A New Resolution

Recently, I found this website:  www.43things.com.  It's a strange kind of site where you list things (up to 43) that you want to accomplish in life.  It also lists how many people on the site are trying to accomplish the same task.  I have 24 things listed so far.  For some of my goals there are literally thousands of people with the same goal in mind, but for most of them there is only one---me.  Every once in a while I will add something new, or revise one of the things,  but I have not visited the site that often in recent weeks.  It's kind of daunting, to be honest, and my track record with keeping resolutions is spotty at best.  You can check out my 43 Things site if you want to... Just click here.  
If you traveled over there out of curiosity and managed to find your way back, perhaps you can commiserate with me a bit on how daunting our resolutions, goals and yet-to-be-fulfilled dreams can be when you place them on a list like the one on 43 Things.  I decided to sketch out some of my resolutions this year---most of which are on my 43 Things list as well.  
  
Here are some of my goals this year, in no particular order--except the last one:  
1) Read a book a week (I actually did his in 2006 and it was awesome.  One of the few resolutions I have actually kept) 
2) Be a better parent 
3) Be a better husband
4) Commit myself to finally completing my book and getting it published
5) Become a better preacher  
6) Lose weight and get into crazy shape to lower my blood pressure 
7) Further develop and pursue a real missional vision for my church
8) Spend more time with my parents
9) Simplify my life
10) Find ways to promote peace and unity within the Church 
11) Learn Spanish
12) Travel more
13) Rest 
14) Develop a more mature prayer life
15) Keep my resolutions this year...  

Every new year I decide to do things differently.  I decide that I will become healthier, wiser, more complete as a human being... but I know that I will fail.  I know that I will not keep my resolutions---or at least won't keep most of them.  In fact, I am sort of counting on failure.  It's easier to make grand promises when I know that I have no real intention of keeping them. 
The lectionary texts this past Sunday were hard to put together at first.  There was Jeremiah 31 with all of its promises of hope, restoration, and the abundance of barley and other assorted grains... There was language of celebration---of return to greatness.  There was a promise from God that despite all of the bad things that had happened to God's people it was going to be all right---every little thing was going to be all-right.  Then there was John 1 with its sort of resigned, accusatory-yet-somehow beautiful way of saying, "Christ came, and none of you really got that."  I love John's Gospel.  So mysterious and divisive, compelling and challenging all at once.  
It was when I started thinking of the Jeremiah text in context that it really started to make sense to me why these two texts might both form and inform the meaning we are supposed to take from them.  The prophet Jeremiah was speaking to a group of people who were assuredly in exile, but one day would be given the chance to return to their homeland and do things differently.  They were being given the chance to start over.  And some of the people who were given this second chance took advantage of it, and went back to the ruined city of Jerusalem to rebuild it.  Some decided to stay in exile.  The thought of stepping out into the unknown was more frightening than staying where they were---even though where they were was a place of slavery and servitude and "other-ness."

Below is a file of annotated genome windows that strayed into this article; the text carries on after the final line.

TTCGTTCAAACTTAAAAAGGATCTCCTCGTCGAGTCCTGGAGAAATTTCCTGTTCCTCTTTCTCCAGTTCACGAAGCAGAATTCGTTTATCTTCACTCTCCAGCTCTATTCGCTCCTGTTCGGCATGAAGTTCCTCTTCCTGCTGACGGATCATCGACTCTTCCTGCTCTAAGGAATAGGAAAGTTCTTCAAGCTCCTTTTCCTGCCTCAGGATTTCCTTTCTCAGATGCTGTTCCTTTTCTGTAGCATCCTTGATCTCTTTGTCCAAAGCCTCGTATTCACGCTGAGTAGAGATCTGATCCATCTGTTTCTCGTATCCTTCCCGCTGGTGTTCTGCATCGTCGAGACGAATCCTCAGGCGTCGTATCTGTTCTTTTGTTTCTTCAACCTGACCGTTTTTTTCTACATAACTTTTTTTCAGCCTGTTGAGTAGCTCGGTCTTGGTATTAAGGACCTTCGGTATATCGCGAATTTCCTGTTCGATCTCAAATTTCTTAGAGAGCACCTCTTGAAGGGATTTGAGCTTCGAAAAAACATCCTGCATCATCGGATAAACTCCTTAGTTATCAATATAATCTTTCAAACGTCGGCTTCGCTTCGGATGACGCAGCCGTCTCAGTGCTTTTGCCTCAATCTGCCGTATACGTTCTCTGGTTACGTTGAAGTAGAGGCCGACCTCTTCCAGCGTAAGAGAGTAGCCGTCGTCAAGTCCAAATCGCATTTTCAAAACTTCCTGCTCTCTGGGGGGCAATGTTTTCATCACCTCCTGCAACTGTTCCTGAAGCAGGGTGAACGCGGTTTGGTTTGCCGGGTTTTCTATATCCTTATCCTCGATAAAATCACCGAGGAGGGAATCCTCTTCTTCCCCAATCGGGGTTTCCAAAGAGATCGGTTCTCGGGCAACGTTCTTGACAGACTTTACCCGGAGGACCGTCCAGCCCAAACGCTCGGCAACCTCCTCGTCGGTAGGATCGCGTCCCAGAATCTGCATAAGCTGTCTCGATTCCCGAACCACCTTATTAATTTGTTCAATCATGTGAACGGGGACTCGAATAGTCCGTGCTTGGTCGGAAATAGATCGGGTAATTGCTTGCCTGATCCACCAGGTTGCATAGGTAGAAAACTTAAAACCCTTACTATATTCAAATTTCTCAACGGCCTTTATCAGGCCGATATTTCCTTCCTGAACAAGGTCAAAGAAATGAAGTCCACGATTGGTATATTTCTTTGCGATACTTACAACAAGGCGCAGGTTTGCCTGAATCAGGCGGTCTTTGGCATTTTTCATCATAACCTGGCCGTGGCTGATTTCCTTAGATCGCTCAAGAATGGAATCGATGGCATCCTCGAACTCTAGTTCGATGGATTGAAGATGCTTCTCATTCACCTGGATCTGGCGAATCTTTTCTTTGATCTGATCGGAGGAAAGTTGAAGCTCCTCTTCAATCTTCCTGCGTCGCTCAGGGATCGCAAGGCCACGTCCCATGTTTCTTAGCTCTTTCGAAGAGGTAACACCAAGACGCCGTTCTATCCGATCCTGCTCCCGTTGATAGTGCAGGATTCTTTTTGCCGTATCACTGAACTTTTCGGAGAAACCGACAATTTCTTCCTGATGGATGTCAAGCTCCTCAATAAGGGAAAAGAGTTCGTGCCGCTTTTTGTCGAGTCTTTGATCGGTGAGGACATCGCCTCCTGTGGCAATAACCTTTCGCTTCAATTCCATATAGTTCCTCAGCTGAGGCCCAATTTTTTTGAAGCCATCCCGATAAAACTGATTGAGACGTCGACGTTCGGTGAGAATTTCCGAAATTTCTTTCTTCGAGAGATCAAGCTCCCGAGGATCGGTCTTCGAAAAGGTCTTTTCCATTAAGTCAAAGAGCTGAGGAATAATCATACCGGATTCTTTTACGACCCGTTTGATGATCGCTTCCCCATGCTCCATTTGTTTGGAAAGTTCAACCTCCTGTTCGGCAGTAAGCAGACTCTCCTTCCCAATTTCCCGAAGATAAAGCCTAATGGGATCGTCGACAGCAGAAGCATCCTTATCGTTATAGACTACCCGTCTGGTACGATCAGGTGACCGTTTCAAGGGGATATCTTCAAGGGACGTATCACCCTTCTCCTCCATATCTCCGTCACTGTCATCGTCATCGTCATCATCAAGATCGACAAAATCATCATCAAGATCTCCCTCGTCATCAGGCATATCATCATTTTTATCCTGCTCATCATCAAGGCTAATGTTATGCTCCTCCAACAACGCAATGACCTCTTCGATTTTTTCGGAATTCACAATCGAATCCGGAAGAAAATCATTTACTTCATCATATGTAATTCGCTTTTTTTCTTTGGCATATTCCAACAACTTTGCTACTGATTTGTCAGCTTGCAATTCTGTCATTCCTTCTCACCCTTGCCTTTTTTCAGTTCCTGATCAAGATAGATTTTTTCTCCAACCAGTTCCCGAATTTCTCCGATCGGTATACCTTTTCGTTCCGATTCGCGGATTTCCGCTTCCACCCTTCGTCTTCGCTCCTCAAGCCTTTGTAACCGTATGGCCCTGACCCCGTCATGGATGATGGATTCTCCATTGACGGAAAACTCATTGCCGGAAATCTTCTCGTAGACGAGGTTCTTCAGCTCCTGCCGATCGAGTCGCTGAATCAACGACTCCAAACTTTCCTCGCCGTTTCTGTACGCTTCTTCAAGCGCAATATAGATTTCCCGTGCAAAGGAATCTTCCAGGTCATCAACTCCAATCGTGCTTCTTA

In John's Gospel we hear the news that all of Creation has been given a second chance, an opportunity to do things differently and be delivered from the slavery of sin and death.  Yet, despite this opportunity, according to John, there are those who prefer the known to the unknown---slavery over freedom.  
For those of us who call ourselves Christians, we need to begin living as forgiven people, people who have been redeemed, given a new chance to start again.  There's no middle ground here, no place to half-step.  We either resolve that we are going to be followers of Christ, despite the cost, or we remain where we are, content with business as usual.   So many people who all themselves Christians have lost their ability to live into the hope of their redemption.  We have not been redeemed to live lives less ordinary.  We have not been redeemed so that we can become a mega church.  We have not been redeemed so that we can build a better investment portfolio.  We have not been redeemed so that we could market Christianity like we would a new car, or a Britney Spears CD.  We have been redeemed to live beyond ourselves, to pour ourselves out for the kingdom of God, to become less so Christ can become more, to turn the other cheek, to walk the extra mile, to take up our cross and follow even if it is to our own destruction.  
As long as we continue to leave ourselves a way out, a way to break our resolutions before we even make them...  We will continue to struggle to truly become the Church that God intends for us to become.  By contrast, we need to pursue our life in Christ with wild abandon, unafraid where it might take us, or what we might find when we get there.  

Comments

Popular posts from this blog

The Lord Needs It: Lessons From A Donkey

An Announcement

For All The Saints: All Saints' Day Sermon